Within 10 minutes of liftoff, the first-stage booster was back at Cape Canaveral Air Force Station, standing upright on the giant X at SpaceX's landing zone. That's where it landed back in June following its first launch. Double sonic booms thundered across the area. At SpaceX headquarters in Hawthorne, California, cheers erupted outside the company's glassed-in Mission Control, where chief executive Elon Musk joined his employees.
The Dragon reaches the space station Sunday. The capsule last visited the 250-mile-high outpost in 2015. This time, the capsule is hauling nearly 5,000 pounds of goods, including 40 mice for a muscle-wasting study, a first-of-its-kind impact sensor for measuring space debris as minuscule as a grain of sand and barley seeds for a germination experiment by Budweiser, already angling to serve the first beer on Mars.
Also onboard were several hundred Star Wars mission patches created by a partnership between Lucasfilm and the Center for the Advancement of Science in Space (the non-profit organization managing the ISS National Lab). Space.com reports that Elon Musk named the Falcon X after the original Millennium Falcon in Star Wars.Read Replies (0)
By EditorDavid from Slashdot's rabble-rouser-resurrections department
"Gawker may soon return from the dead," reports TechCrunch.
While Univision acquired most of Gawker Media's sites last year (and renamed them as the Gizmodo Media Group), the deal didn't include Gawker itself. In fact, BuzzFeed reported last month that a bankruptcy administrator has not been able to find a buyer for the Gawker site, and that lawyers for Peter Thiel (the billionaire venture capitalist who helped fund the lawsuit that led to Gawker's bankruptcy) were arguing that he'd been unfairly excluded from the process. Now a group of former Gawker employees calling themselves the Gawker Foundation has launched a Kickstarter campaign to buy the old domain and relaunch with a nonprofit, membership-funded model.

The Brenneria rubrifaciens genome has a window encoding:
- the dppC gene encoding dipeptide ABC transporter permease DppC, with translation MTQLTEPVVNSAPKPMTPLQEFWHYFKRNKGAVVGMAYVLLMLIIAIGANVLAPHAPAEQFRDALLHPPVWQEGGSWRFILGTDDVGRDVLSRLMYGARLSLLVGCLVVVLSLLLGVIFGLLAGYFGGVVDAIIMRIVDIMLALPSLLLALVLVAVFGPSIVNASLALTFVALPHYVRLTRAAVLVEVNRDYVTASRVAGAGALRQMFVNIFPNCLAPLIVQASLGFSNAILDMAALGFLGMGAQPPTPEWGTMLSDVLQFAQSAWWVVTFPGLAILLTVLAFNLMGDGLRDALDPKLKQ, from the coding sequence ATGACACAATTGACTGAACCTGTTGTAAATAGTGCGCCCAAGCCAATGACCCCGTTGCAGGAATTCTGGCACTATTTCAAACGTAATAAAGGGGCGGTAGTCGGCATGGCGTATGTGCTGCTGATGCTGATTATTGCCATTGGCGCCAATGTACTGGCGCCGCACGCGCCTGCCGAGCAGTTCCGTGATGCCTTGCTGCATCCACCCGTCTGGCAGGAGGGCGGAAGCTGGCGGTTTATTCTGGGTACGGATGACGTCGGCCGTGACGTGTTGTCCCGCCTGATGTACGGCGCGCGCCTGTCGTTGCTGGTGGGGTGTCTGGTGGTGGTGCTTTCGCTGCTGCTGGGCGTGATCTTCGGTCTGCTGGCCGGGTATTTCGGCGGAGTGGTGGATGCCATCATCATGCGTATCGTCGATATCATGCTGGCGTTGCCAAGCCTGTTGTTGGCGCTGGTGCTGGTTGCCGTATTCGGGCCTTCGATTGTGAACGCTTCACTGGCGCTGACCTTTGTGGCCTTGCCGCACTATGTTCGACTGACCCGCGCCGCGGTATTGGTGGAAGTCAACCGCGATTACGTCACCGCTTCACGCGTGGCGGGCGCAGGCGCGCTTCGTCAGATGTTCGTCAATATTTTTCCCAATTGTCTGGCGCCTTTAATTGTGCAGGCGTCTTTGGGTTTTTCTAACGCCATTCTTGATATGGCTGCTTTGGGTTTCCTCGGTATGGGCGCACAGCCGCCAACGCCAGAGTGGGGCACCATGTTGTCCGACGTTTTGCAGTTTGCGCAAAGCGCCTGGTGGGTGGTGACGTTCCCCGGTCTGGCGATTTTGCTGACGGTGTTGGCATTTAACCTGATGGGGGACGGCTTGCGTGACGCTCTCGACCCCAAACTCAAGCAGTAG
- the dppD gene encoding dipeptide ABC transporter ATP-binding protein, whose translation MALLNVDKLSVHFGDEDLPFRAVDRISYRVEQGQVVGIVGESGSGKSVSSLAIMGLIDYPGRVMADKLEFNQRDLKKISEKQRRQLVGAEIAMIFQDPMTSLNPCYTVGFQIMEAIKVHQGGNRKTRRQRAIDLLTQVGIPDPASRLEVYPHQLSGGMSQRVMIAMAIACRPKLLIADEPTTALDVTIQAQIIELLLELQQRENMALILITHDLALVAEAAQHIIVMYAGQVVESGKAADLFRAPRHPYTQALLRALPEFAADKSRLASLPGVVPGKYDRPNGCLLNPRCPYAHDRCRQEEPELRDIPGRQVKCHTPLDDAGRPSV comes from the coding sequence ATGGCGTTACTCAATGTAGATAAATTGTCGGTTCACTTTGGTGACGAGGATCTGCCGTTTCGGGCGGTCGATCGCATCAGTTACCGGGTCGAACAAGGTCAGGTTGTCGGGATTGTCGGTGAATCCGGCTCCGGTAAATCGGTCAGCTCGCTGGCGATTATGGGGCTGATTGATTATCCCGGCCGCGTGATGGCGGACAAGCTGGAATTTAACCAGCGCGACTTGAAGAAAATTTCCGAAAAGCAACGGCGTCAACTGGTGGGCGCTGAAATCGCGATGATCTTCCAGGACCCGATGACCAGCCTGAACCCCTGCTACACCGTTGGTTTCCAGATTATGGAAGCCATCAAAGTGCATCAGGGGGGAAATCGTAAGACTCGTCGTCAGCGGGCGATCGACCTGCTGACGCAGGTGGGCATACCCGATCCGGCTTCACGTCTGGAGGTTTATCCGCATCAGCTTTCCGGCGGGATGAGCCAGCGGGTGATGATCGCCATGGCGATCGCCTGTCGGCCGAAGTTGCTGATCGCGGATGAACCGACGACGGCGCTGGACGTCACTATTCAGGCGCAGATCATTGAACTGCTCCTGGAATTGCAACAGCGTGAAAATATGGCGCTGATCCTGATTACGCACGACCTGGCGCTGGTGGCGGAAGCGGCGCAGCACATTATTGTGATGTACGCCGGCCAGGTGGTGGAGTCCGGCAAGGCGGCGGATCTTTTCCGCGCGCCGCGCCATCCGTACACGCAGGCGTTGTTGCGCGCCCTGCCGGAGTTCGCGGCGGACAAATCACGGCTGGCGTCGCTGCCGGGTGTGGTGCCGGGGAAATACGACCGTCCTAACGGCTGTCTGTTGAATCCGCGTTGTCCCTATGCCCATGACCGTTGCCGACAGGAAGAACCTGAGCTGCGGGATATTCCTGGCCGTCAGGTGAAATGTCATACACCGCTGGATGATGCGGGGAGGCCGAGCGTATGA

"The truth is often inconvenient, and Gawker's work isn't done," explains a mirror of their campaign site at SaveGawker.com. "We want to dig deeper." $10 pledges get you a laptop sticker, $250 pledges earn you an invite to their glorious re-launch party, and to solicit $10,000 pledges they're even asking wealthy backers to "Give us half of one bitcoin."
"By setting ourselves up as an ownerless, advertiser-less, non-profit media organization, the editorial team will be able to do what they do best. More than a dozen Gawker Media alumni are involved in this project..."Read Replies (0)
By msmash from Slashdot's digging-to-the-new-bottom department
The judge in the $1.9 billion civil suit between Google-parent company Alphabet's self-driving car unit Waymo and Uber released the letter of a disgruntled former employee -- former Uber security officer Richard Jacobs -- on Friday, laying bare a number of explosive allegations against the ride-hailing company that include corporate espionage, unlawful surveillance, illegal wiretapping, bribery of foreign officials, and illicit hacking. From a report: The letter read: "This program, formerly known as the Strategic Services Group, under Nick Gicinto, collected intelligence and conducted unauthorized surveillance, including unauthorized recording of private conversations against executives from competitor firms, such as DiDi Chuxing and against its own employees and contractors at the Autonomous Technologies Group in Pittsburgh." Jacobs testified in court and walked back some of the allegations made in the letter, which was written by his attorney, Clayton Halunen. Days later, Uberâ(TM)s new chief legal officer Tony West issued a directive to employees to stop surveilling individuals, which Recode first reported. In a separate note to staff Khosrowshahi (current CEO of Uber) said the letter detailed enough to "merit serious concern." While Jacobs, Padilla (Uber's general counsel) and other employees addressed some of the claims made within the letter -- confirming the use of Wickr for business-related communications -- the letter itself had not been made public before Friday evening. The document prepared by Jacobs' attorney also claimed Uber was using some of these surveillance tactics on Alphabet's self-driving arm, Waymo. However, during his testimony, Jacobs walked that allegation back.Read Replies (0)